In patients from surgical wards, the most common contraindications to pharmacological prophylaxis were bleeding on hospital admission (7.2%) and intracranial bleeding (4.6%), while in patients from medical wards, clinically relevant renal impairment (9.2%) and hepatic impairment (3.3%), and low platelets count (3.3%) were the most common contraindications [Table 3]. According to the ACCP criteria for risk factors for bleeding, from the 1104 patients at risk for VTE, 79 patients (11.6%) from surgical wards and 42 patients (9.9%) from medical wards were considered to have contraindications to anticoagulant prophylaxis.
Of the 1104 patients at-risk for VTE, only 192 (17.4%) received the ACCP-recommended prophylaxis. Of the 680 patients from surgical wards, only 126 (18.5%) received any VTE prophylaxis, and 111 (16.3%) received ACCP-recommended VTE prophylaxis. Of the 424 patients from medical wards, 95 (22.4%) received any VTE prophylaxis and 81 (19.1%) received ACCP-recommended VTE prophylaxis.
Overall prophylaxis in at-risk VTE patients was low. Anticoagulants were the commonly used type of prophylaxis [Table 4]. Low molecular weight heparin (LMWH, 11.7%) was the most preferred choice of anticoagulant in surgical as well as medical wards patients, followed by unfractionated heparin (UFH, 5.3%). Among mechanical prophylaxis available, graduated compression stockings were used only in 35 (3.2%) patients.
| Discussion|| |
In the present study, we assessed the number of hospitalized patients with VTE risk in 10 selected hospitals in India. The study demonstrated high occurrence of patients at-risk for VTE in India. The proportion of Indian patients considered at risk for VTE (53.6%) was similar to that of the global patients at risk for VTE (51.8%)  . We also assessed the current thromboprophylaxis practice in India in order to optimize practice patterns for appropriate use of thromboprophylaxis. The global ENDORSE data showed that 50.2 per cent at-risk patients received ACCP-recommended prophylaxis  , while in India, very low proportion of at-risk patients (17.4%) received ACCP-recommended prophylaxis. We observed that among at-risk patients, 18.5 per cent surgical and 22.4 per cent medical patients received any VTE prophylaxis. Similarly 16.3 per cent surgical and 19.1 per cent medical patients received ACCP-recommended thromboprophylaxis.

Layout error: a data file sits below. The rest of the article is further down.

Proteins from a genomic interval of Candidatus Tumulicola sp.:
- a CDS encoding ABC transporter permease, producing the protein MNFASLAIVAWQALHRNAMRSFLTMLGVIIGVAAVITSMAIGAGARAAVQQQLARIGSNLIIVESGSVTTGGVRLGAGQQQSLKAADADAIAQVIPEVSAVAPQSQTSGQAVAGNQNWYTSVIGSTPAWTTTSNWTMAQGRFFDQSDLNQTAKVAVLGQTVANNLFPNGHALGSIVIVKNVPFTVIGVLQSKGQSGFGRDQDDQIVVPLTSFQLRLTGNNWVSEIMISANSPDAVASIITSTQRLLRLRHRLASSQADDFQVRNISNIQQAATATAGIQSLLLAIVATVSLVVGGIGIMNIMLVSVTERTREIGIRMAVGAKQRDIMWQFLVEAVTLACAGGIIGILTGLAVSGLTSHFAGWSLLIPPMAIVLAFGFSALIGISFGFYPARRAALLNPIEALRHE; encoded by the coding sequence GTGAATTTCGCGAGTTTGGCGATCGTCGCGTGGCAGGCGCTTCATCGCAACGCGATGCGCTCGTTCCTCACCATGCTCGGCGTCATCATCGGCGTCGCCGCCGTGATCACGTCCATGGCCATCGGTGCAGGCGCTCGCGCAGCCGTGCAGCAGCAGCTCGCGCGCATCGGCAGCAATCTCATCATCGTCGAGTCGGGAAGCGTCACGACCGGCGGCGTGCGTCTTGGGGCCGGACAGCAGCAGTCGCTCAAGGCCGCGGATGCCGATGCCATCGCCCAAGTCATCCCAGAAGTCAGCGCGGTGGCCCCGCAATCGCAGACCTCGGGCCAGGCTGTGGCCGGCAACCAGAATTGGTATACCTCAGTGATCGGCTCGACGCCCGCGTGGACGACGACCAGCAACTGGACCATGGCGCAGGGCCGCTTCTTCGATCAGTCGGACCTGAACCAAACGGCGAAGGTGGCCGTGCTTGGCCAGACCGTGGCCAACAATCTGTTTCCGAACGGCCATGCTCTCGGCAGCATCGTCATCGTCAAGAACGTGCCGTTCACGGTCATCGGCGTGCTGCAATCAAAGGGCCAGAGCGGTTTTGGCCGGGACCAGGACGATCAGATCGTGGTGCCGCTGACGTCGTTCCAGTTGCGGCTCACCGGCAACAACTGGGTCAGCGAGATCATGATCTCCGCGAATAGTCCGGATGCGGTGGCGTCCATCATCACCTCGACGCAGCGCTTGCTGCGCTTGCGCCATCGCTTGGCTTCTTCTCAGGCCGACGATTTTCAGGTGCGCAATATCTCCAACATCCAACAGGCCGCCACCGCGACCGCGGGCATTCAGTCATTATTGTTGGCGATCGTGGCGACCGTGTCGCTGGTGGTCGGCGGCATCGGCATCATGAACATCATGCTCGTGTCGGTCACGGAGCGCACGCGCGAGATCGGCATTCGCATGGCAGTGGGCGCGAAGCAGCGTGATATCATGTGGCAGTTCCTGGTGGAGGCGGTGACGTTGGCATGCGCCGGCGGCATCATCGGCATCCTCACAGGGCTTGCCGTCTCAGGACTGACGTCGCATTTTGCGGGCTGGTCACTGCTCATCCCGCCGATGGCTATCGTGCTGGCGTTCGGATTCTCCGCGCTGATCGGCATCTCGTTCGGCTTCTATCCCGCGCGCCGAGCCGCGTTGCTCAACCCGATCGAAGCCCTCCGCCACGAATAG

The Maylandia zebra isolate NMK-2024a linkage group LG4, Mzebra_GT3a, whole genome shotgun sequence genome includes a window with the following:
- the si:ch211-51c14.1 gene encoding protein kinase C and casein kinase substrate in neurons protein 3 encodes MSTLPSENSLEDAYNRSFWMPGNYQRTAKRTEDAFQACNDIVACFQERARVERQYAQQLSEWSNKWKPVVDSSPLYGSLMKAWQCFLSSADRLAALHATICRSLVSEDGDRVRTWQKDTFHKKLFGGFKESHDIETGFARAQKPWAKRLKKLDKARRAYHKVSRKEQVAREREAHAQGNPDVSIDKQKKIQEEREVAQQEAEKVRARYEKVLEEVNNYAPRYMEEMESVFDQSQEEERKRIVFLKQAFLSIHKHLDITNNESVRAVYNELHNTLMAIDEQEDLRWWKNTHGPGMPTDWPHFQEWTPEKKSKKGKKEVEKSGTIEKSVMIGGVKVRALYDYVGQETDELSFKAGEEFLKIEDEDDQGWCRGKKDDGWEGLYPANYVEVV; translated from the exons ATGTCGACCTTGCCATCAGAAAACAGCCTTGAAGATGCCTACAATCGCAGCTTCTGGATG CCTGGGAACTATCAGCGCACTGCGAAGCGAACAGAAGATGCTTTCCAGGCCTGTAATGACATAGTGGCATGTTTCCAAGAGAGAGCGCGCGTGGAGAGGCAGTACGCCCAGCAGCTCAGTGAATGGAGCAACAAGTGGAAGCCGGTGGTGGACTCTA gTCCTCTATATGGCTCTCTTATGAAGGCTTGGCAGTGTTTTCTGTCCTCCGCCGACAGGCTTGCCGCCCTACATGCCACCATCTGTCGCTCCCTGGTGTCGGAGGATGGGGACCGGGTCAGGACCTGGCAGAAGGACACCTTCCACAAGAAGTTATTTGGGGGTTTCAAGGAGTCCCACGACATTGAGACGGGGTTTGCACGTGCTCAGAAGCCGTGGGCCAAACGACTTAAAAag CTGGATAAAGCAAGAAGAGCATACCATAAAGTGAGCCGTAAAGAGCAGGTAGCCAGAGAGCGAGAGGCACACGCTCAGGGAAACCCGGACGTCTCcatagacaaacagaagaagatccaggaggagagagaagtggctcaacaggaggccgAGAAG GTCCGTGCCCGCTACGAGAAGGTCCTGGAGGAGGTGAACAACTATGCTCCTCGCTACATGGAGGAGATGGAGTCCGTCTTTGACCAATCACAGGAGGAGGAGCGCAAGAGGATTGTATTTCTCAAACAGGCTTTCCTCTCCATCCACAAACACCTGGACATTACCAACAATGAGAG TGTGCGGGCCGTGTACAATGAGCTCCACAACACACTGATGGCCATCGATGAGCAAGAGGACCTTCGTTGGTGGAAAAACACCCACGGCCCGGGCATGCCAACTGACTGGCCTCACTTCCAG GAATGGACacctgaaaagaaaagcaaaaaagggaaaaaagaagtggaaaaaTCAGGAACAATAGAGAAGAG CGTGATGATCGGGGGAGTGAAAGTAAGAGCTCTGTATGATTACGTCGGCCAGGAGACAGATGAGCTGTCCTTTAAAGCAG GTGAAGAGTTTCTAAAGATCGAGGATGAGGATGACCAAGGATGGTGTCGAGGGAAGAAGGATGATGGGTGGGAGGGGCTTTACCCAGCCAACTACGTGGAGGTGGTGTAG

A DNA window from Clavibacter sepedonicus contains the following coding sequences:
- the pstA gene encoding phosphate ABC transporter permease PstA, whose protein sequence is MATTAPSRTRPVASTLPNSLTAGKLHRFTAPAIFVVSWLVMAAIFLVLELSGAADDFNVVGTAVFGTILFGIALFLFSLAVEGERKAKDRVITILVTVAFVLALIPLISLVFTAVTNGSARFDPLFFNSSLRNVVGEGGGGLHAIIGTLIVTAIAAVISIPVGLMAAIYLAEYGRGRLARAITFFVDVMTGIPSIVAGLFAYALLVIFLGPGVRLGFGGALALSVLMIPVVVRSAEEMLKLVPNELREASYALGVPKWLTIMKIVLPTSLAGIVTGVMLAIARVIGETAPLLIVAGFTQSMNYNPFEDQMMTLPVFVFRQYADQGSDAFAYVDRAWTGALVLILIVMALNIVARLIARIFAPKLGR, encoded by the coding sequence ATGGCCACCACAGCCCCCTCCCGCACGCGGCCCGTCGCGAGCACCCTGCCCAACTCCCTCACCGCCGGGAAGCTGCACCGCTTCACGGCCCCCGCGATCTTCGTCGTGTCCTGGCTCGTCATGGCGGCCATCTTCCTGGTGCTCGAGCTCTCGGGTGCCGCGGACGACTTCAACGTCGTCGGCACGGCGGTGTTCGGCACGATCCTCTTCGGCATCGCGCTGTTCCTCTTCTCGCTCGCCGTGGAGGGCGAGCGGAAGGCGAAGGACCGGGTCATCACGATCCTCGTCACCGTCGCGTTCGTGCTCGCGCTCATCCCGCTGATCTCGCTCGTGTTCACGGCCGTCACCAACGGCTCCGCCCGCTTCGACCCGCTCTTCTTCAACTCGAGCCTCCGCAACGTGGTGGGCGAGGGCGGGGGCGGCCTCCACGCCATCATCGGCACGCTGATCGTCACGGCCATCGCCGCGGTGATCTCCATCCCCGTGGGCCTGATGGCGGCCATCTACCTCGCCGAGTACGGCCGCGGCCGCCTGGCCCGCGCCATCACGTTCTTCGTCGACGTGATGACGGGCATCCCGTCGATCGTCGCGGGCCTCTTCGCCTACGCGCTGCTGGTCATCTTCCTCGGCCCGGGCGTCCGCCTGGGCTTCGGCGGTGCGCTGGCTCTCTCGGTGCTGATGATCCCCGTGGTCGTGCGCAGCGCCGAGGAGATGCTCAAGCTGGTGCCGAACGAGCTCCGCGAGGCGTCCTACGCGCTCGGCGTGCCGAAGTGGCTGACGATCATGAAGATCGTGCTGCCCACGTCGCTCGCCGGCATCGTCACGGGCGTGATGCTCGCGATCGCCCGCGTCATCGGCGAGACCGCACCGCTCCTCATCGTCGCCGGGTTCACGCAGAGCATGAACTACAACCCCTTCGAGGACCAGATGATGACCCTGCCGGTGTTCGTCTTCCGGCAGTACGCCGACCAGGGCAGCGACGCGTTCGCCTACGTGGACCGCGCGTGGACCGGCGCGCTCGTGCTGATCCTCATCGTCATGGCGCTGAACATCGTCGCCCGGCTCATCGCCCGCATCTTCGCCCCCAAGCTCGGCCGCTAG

The Indian data from ENDORSE study revealed that despite a similar proportion of patients at risk in India and other participating countries, there is major underutilization of prophylaxis (17.4%) in India as compared to higher usage of prophylaxis globally (50.2%)  . According to the ENDORSE global study, higher percentage of at-risk medical patients received ACCP-recommended prophylaxis countries such as Germany (70%), Colombia (64%), Spain (64%) and Switzerland (61%) ,,, . Also, in case of at-risk surgical patients, Germany (92%), Hungary (87%), Spain (82%) and Switzerland (81%) showed high usage of ACCP-recommended prophylaxis ,,, . ENDORSE global data in hospitalized medically ill patients demonstrated that the prophylaxis use varied between the participating countries, and was associated with disease severity rather than medical diagnosis  . Among the hospitalized surgical patients in ENDORSE global study, the rates of prophylaxis use varied according to surgery type and presence of comor-bidities  . The Indian data are in agreement with the results of earlier studies from India and emphasize the underutilization of prophylaxis  . The Prospective Registry on Venous thromboembolic Events (PROVE) study showed that only 7 per cent of patients with confirmed symptomatic DVT received appropriate thromboprophylaxis  . Although critically ill patients require more intensive and prolonged thromboprophylaxis, earlier studies have demonstrated that only half the patients in multidisciplinary critical care units (44-47%) had received thrombo-prophylaxis , .